Almodóvar added that this element was inspired by a key scene in a classic screwball comedy, one of the best of the 1930s, written by Preston Sturges and directed by Mitchell Leisen.  The wonderful Jean Arthur starred as a poor New Yorker riding a bus on her way to work when a $50,000 mink coat lands on her head in Easy Living (1937).
Her life will change when she locates the tycoon who tossed it off his penthouse roof.
A respectable young lady trying to give the coat back to its rightful owner, she goes to eat at a diner.  She falls for the busboy, not knowing he's really the son of the tycoon.

Let's say that you're a young actor whose agent or manager contacts you with the news that you have an audition for a new screwball comedy in a couple of weeks.  You're told that the director's project was influenced by the classic 1930s films Easy Living, The Women and A Night at the Opera.  You would have to rent and watch those movies (if you'd not already seen them) as part of your homework. Hollywood comedies from the 1930s, such as those, had a certain rhythm and style of comedy -- not just in physical action but in vocal delivery.  You would not get a callback for a second audition if you gave the casting people Knocked Up, Bridesmaids or even Airplane! when they're looking for Easy Living, The Women and A Night at the Opera.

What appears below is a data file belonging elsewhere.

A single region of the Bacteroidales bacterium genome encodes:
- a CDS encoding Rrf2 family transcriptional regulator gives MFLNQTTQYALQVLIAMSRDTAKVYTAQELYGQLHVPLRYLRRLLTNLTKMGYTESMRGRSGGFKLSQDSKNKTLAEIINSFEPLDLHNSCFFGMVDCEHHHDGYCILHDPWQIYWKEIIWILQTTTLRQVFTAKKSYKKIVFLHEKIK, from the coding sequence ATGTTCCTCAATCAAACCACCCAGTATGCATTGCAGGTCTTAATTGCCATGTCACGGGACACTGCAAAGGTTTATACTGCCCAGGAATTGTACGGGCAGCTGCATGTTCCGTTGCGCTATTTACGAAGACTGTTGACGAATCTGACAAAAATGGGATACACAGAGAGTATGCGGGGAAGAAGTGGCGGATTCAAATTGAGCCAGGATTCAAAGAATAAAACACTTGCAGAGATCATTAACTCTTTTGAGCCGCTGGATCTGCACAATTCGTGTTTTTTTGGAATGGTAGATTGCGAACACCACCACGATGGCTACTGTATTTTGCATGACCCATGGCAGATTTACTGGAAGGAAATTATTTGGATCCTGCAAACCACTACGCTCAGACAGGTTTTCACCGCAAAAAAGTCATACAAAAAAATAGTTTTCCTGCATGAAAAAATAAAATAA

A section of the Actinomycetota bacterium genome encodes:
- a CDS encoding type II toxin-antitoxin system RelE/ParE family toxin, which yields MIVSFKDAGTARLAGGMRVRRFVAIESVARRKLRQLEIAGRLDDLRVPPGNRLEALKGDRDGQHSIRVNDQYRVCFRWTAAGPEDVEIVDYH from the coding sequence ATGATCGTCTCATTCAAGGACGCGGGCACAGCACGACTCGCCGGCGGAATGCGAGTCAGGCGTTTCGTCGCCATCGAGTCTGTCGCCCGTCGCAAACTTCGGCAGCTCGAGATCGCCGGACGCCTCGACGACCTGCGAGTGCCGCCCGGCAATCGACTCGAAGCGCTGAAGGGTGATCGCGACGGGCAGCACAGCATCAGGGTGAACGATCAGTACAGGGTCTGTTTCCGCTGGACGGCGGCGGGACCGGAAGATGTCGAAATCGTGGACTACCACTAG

Trust me on this.  I've spoken to casting directors in New York City who expressed frustration at young actors not having done such homework with classic films to prepare for auditions.

I saw I'm So Excited! recently at a midday screening as the guest of a dear friend.  It was shown one afternoon when Manhattan got hit with a major rainstorm.  Thunder included.  I was in New York City for a few days of intense job-hunting and a few meetings.  I was partially soggy as we entered the screening room but very happy to be with her and out of the rain.  I was up for a few laughs.  I think Thelma Adams and I got more of a kick out of Almodóvar's campy humor than several others in the private screening room did.  We giggled a lot and enjoyed its Spanish flavor.

Secrets.  Honesty.  Passion.  And a hot cockpit.  I'm So Excited!
















  












2 comments:

  1. Terrific. I love the way you trace what's new in today's films to its roots in the old. Why don't you have a TV show???

    ReplyDelete